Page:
It wasn’t a typo, it wasn’t just transposed numbers. The Twins will pay Aaron Sabato $2.75 million, not the $2.57 million that the 27th overall pick in this month’s MLB amateur draft was projected to receive under the sport’s “slot” system. And while the additional $180,000 amounts to just a 7% upgrade over his slot amount, it’s still significant: He’s the first.
Sabato, a slugging first baseman from the University of North Carolina, signed his contract with the Twins on Tuesday and became the team’s first top pick to receive more money than prescribed by the slot system, which was instituted in 2012. Even top-of-the-draft picks such as Byron Buxton and Royce Lewis accepted somewhat smaller bonuses than slotted.
The reason likely has to do with Sabato’s leverage as a draft-eligible sophomore, particularly after he developed from an undrafted high school shortstop into a first-round-worthy power hitter in under 1½ seasons.
The 21-year-old Sabato hit .343 with 18 home runs and earned national freshman of the year honors in 2019. He also broke Bryce Harper’s exit-velocity record by hitting a ball 103 mph at a high school prospect showcase.
Negotiations weren’t difficult, Sabato said, and though he could have returned to the Tar Heels, he never really wavered. “It was realizing I was in a perfect spot with the organization, and I want to be a Twin,” said Sabato, who traveled to Minneapolis this week to undergo a physical exam and sign his contract. “We both were going to get a deal done, for both sides.”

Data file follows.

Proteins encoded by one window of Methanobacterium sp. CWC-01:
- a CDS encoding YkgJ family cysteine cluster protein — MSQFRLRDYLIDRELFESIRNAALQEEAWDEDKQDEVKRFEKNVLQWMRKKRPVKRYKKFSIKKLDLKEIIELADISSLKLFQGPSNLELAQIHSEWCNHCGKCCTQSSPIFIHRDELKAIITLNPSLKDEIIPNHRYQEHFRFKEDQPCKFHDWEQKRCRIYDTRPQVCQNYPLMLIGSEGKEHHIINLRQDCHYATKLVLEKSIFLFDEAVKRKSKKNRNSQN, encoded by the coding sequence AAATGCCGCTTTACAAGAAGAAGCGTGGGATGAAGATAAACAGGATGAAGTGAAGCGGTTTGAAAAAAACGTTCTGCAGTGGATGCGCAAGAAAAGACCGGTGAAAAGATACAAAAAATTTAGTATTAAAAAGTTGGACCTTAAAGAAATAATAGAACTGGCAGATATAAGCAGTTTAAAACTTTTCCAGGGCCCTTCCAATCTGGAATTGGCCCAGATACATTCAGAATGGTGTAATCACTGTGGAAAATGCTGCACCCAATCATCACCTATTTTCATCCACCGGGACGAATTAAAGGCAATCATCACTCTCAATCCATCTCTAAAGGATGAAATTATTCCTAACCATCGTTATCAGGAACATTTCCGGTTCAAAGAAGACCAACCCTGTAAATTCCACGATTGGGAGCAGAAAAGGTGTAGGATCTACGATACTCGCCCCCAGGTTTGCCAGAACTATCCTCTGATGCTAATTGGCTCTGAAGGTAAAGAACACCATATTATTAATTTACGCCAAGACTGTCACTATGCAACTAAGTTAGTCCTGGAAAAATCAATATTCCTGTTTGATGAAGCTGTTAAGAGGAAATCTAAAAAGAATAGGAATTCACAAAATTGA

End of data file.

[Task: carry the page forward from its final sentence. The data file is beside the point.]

That deal will actually pay him only $100,000 this year, under the special rules of this five-round draft, with payments of $1,325,000 due on July 1 of 2021 and 2022.
Sabato sounds certain he’ll be worth it. He wants to be a defensive standout at first base — “I don’t want to have just my bat take me the whole way,” he said — and continue to develop as a home-run hitter.
“I know I can fit right in and be a part of that Bomba Squad,” Sabato said.
Sabato is the third of four Twins picks to sign, and the other — fifth-round pick Kala’i Rosario, a power-hitting high school outfielder from Hilo, Hawaii — should sign soon.
His deal is being delayed while the Twins arrange a physical and contract signing without requiring him to travel to the mainland.
Second-round pick Alerick Soularie, an outfielder from the University of Tennessee, signed for a $900,000 bonus. Fourth-round pick Marco Raya, a righthanded high school pitcher from Laredo, Texas, got $410,000.
Rosario’s slot figure is $330,100, though the Twins still have $468,000 from their draft pool remaining.